To a close approximation [xj|Uj] is normal with mean u and variance ¿2/J. Therefore, (VJxj/¿)2 has a non-central chi-squared distribution with non-centrality parameter A = U2 /(¿2/J). We recognize as the moment-generating function (MGF) of a non-central chi-square distribution3. It transpires that

This expression yields the likelihood (i.e., using Eq. (7.1.2)) of y and n as a function of Uj (instead of xj) and the parameters a2 and £2. It is worth pondering the form of this 'effective detection function' and its implications.

(1) When distance is measured with error, we can use the mean observed distance in the half-normal distance function. This supports the heuristic notion in the related trapping grid problem of using the mean location of capture as an individual covariate (Boulanger and McLellan, 2001).

(2) Note that the effective scale parameter is a2(1 + ^2/a2) which tends to a2 as

^ 0, as it should. Moreover, the 'intercept' of the implied distance function (1 + ^)1/2, is less than 1, but tends to 1 as ¿2 ^ 0.

(3) This intuitive form also supports the general phenomenon (in regression problems) that measurement error attenuates (flattens) the regression curve toward the mean. In this case, it flattens the detection function.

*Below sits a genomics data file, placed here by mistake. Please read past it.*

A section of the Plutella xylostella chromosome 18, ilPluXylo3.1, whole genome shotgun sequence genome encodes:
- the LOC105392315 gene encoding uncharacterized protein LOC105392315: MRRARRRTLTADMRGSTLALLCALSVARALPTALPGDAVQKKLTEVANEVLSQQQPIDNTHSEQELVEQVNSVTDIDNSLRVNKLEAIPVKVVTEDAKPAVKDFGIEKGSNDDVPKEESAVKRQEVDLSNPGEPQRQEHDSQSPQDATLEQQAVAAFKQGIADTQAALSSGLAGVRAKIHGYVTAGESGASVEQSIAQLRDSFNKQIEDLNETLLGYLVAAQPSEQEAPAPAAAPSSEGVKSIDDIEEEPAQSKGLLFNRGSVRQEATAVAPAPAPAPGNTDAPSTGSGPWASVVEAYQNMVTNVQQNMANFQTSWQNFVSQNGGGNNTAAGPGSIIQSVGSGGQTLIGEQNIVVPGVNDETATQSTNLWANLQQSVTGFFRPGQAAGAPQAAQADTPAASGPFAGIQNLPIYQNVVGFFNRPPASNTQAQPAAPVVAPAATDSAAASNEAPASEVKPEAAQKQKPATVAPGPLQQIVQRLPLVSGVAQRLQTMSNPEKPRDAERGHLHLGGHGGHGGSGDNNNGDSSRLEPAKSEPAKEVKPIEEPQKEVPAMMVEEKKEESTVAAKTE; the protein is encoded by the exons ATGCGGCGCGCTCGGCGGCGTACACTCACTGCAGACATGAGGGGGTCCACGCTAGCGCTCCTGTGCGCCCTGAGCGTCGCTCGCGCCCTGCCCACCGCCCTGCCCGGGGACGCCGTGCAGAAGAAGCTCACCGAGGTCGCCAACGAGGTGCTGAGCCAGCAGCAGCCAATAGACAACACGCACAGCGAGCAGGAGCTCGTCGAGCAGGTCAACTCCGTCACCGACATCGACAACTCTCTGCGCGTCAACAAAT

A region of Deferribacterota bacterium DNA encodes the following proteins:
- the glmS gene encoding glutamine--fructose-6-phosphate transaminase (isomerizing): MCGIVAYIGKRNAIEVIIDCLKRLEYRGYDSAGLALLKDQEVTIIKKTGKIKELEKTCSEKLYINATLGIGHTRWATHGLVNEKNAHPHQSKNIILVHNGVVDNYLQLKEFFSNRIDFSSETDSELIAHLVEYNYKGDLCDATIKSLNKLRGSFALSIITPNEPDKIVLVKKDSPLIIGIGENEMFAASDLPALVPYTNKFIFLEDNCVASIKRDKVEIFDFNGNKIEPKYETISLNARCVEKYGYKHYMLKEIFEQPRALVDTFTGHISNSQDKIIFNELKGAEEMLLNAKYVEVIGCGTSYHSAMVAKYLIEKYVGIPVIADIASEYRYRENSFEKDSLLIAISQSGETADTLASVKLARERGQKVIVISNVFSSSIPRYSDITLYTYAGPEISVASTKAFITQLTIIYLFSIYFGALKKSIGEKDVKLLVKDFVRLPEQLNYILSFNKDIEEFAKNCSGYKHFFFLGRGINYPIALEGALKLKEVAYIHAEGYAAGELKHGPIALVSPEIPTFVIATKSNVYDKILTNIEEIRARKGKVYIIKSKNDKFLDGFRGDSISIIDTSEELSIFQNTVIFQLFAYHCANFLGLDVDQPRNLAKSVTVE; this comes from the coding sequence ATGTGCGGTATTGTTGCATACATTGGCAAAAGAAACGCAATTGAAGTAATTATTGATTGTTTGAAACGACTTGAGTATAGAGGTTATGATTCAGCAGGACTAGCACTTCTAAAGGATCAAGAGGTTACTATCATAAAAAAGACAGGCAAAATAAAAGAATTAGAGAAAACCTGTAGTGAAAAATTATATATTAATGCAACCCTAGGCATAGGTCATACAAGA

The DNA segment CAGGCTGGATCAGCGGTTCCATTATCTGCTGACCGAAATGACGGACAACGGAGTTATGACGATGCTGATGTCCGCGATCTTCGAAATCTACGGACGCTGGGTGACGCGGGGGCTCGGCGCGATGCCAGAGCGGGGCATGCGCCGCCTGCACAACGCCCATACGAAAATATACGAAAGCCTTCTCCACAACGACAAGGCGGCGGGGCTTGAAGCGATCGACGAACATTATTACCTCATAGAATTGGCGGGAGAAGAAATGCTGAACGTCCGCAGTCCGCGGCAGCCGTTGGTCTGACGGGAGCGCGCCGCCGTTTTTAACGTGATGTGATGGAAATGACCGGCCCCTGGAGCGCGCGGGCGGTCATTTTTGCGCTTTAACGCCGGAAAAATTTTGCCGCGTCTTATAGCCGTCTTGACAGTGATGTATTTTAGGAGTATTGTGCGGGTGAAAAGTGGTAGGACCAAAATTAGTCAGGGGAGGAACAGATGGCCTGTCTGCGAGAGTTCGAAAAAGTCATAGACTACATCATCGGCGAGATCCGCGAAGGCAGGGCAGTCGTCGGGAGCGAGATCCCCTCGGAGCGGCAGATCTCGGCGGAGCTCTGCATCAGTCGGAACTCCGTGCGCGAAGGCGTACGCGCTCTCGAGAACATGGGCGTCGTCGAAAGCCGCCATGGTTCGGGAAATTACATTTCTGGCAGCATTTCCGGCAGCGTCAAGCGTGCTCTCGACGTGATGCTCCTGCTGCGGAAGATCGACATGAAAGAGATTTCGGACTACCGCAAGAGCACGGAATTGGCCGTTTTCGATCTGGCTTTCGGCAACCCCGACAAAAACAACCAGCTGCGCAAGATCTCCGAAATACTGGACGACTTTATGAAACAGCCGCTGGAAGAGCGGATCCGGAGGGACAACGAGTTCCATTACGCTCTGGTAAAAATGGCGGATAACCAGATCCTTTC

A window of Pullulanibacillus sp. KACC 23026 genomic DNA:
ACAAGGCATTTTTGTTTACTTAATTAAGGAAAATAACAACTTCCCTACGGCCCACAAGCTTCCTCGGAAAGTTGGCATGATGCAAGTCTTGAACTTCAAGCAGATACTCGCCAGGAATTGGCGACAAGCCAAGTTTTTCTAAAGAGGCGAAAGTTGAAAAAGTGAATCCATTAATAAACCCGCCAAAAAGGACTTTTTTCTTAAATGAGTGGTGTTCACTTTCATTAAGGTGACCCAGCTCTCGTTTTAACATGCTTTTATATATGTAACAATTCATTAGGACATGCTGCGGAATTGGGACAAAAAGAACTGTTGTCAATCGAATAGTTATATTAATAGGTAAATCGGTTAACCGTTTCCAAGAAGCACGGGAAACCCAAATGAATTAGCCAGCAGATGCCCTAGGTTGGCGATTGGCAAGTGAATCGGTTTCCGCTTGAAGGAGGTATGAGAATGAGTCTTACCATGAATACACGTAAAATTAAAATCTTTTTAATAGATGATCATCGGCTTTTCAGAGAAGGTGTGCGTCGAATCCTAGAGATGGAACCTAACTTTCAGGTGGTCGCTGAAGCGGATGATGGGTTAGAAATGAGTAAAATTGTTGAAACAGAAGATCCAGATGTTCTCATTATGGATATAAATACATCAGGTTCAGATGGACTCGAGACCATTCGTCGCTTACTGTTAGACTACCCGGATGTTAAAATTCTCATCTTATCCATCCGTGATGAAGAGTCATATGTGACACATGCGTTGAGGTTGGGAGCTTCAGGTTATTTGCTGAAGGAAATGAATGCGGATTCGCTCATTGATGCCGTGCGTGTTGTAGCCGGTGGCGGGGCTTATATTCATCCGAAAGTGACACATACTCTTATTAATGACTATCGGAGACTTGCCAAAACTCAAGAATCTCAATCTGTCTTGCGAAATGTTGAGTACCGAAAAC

(4) That the intercept of the implied distance function is non-zero suggests that the phenomenon of measurement error might appear to be 'imperfect detection on the line'. We see that adjustment for the latter phenomenon will not necessarily resolve the bias inherent in the scale parameter that results from measurement error. That is, if we were to use two observers to account for imperfect detection on the line - we might not be addressing the correct problem - measurement error.

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